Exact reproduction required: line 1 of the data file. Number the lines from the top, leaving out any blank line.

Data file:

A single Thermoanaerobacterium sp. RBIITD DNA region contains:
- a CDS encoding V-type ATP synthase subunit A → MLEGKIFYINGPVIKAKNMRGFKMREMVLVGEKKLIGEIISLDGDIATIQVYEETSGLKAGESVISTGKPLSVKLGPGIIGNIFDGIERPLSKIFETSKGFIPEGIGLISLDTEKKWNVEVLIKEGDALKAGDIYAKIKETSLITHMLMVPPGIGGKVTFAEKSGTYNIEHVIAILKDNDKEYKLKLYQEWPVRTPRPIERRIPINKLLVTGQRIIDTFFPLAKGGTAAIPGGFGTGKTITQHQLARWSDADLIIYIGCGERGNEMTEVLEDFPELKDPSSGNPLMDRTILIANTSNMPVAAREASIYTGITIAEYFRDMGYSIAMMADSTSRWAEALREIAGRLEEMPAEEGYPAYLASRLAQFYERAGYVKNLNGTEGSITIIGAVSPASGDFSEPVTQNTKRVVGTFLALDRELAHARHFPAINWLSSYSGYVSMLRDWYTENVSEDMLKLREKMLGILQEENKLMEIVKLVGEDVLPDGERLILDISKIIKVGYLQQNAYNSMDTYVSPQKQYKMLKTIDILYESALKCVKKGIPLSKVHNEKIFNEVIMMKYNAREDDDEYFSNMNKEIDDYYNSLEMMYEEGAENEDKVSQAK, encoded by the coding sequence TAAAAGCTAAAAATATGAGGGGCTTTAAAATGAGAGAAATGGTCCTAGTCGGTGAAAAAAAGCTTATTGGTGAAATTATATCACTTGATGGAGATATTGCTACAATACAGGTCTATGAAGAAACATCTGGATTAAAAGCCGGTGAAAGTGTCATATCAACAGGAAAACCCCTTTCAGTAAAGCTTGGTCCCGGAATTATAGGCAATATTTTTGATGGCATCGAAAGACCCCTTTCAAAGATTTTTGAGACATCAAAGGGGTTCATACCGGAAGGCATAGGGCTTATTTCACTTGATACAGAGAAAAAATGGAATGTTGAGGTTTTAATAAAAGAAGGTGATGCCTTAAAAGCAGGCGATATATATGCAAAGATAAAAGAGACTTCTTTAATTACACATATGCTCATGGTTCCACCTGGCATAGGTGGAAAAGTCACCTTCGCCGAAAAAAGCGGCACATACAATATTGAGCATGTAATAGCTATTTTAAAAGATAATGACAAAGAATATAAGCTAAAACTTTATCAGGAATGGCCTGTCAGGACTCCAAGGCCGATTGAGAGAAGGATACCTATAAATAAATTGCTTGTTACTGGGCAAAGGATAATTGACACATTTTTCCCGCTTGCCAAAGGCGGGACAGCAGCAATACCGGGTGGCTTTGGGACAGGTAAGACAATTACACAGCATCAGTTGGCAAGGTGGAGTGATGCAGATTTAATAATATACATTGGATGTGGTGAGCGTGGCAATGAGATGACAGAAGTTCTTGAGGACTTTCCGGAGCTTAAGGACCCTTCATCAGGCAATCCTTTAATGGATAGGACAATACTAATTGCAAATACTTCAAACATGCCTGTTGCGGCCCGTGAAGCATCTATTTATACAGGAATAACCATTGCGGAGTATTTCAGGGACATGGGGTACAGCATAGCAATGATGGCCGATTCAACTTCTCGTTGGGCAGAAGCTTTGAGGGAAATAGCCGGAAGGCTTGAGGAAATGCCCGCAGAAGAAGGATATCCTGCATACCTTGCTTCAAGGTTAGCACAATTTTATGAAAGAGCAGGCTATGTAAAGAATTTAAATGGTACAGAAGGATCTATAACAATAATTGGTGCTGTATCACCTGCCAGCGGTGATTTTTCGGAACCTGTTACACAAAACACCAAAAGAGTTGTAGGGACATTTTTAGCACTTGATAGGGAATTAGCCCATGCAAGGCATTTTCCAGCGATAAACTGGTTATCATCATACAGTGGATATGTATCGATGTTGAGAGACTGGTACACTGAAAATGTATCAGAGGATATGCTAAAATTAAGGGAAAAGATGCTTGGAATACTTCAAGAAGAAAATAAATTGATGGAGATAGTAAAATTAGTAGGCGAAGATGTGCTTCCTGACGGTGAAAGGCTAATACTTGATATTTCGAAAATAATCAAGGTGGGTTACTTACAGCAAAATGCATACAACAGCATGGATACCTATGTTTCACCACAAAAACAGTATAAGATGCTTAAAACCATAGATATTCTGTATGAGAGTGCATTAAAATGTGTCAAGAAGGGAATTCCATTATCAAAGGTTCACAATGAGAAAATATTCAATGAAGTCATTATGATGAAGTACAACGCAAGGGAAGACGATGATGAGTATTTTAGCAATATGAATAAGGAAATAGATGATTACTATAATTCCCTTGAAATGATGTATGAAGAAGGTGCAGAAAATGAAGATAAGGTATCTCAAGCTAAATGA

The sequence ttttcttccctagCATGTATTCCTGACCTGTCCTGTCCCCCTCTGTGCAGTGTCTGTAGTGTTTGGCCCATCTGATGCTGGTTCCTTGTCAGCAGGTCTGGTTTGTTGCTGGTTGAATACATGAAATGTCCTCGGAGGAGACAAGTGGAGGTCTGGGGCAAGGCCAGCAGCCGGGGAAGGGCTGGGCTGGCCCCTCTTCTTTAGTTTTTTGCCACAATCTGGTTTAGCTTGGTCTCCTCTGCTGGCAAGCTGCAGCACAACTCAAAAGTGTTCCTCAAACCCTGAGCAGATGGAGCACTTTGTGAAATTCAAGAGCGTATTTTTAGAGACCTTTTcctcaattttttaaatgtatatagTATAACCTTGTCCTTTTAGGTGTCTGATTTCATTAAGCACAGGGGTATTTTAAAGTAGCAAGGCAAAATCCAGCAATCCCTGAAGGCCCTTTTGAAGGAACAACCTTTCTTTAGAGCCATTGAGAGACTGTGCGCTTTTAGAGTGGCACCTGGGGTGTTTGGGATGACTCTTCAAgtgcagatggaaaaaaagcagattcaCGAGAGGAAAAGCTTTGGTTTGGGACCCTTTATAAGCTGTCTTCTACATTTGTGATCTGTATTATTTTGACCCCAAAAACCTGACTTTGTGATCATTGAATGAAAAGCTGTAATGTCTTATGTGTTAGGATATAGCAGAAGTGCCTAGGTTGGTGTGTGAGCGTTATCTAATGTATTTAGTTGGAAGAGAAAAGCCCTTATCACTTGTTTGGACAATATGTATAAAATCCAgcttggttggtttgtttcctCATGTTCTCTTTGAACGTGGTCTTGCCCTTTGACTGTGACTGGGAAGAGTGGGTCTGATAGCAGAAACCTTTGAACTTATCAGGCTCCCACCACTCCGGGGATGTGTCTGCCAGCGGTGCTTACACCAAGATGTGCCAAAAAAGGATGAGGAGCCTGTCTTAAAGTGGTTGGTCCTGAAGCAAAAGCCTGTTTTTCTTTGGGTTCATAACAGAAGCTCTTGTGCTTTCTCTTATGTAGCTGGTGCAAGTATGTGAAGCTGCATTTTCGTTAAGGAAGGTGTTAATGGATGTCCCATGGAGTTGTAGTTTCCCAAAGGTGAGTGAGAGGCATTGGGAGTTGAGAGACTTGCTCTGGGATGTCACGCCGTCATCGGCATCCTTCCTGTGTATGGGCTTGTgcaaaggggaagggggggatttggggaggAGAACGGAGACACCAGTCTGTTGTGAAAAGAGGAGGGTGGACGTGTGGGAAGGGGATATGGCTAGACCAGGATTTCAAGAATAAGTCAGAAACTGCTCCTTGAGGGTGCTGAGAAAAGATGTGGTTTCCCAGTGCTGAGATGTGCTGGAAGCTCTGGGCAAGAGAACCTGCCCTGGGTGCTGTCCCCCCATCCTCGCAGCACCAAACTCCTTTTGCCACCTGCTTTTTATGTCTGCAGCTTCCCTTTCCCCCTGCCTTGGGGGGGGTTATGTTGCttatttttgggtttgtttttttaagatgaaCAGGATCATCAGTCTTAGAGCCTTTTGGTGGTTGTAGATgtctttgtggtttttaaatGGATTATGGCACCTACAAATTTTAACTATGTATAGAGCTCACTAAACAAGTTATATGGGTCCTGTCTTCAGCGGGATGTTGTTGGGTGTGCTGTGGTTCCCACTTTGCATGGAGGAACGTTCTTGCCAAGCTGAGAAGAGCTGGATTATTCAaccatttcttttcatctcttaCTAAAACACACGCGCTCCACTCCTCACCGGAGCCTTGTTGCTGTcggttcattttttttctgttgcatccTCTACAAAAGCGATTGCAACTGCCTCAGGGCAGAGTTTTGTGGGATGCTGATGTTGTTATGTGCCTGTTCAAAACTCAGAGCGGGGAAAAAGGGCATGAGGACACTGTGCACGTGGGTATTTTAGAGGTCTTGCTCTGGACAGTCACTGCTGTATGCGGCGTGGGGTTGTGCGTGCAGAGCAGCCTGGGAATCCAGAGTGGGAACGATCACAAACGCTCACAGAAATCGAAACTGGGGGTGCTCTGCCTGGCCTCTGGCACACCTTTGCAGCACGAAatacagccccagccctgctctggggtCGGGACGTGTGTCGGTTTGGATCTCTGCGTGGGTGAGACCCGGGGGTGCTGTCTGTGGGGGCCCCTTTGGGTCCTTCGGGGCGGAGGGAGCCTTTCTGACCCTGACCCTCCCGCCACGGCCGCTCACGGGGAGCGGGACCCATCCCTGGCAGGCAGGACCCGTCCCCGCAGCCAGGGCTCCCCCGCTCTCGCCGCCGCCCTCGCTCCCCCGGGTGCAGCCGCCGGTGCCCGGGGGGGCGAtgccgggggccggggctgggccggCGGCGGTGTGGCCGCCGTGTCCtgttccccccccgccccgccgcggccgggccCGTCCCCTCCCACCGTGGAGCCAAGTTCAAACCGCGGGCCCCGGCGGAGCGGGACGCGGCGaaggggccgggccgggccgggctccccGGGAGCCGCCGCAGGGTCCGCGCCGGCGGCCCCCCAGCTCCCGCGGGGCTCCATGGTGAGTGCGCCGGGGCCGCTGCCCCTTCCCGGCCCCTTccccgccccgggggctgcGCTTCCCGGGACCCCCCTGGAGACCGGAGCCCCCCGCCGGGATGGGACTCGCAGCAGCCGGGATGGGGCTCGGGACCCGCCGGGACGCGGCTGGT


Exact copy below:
A single Thermoanaerobacterium sp. RBIITD DNA region contains: